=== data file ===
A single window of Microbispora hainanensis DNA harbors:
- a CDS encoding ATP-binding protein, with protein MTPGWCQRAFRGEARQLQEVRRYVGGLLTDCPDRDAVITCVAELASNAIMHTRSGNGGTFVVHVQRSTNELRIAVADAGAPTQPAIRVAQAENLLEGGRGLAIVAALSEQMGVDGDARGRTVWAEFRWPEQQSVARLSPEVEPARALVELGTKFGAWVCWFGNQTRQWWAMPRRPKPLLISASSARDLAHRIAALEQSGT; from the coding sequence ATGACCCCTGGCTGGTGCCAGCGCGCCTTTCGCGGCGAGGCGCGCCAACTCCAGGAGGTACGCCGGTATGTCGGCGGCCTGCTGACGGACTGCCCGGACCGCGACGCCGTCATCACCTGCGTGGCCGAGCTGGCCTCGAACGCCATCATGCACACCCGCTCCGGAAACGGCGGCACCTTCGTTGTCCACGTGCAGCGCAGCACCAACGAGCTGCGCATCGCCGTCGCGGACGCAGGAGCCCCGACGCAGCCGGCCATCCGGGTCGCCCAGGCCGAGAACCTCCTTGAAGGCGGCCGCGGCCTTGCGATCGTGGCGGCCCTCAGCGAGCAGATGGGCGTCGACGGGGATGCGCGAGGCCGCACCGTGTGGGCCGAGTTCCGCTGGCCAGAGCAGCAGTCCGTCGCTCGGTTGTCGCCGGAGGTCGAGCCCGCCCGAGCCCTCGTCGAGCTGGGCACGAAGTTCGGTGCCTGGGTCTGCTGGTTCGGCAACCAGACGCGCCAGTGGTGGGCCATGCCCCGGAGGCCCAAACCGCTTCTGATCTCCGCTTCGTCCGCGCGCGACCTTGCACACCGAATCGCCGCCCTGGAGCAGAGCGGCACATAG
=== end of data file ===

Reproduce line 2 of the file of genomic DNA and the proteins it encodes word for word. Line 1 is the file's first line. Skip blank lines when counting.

- a CDS encoding ATP-binding protein, with protein MTPGWCQRAFRGEARQLQEVRRYVGGLLTDCPDRDAVITCVAELASNAIMHTRSGNGGTFVVHVQRSTNELRIAVADAGAPTQPAIRVAQAENLLEGGRGLAIVAALSEQMGVDGDARGRTVWAEFRWPEQQSVARLSPEVEPARALVELGTKFGAWVCWFGNQTRQWWAMPRRPKPLLISASSARDLAHRIAALEQSGT; from the coding sequence ATGACCCCTGGCTGGTGCCAGCGCGCCTTTCGCGGCGAGGCGCGCCAACTCCAGGAGGTACGCCGGTATGTCGGCGGCCTGCTGACGGACTGCCCGGACCGCGACGCCGTCATCACCTGCGTGGCCGAGCTGGCCTCGAACGCCATCATGCACACCCGCTCCGGAAACGGCGGCACCTTCGTTGTCCACGTGCAGCGCAGCACCAACGAGCTGCGCATCGCCGTCGCGGACGCAGGAGCCCCGACGCAGCCGGCCATCCGGGTCGCCCAGGCCGAGAACCTCCTTGAAGGCGGCCGCGGCCTTGCGATCGTGGCGGCCCTCAGCGAGCAGATGGGCGTCGACGGGGATGCGCGAGGCCGCACCGTGTGGGCCGAGTTCCGCTGGCCAGAGCAGCAGTCCGTCGCTCGGTTGTCGCCGGAGGTCGAGCCCGCCCGAGCCCTCGTCGAGCTGGGCACGAAGTTCGGTGCCTGGGTCTGCTGGTTCGGCAACCAGACGCGCCAGTGGTGGGCCATGCCCCGGAGGCCCAAACCGCTTCTGATCTCCGCTTCGTCCGCGCGCGACCTTGCACACCGAATCGCCGCCCTGGAGCAGAGCGGCACATAG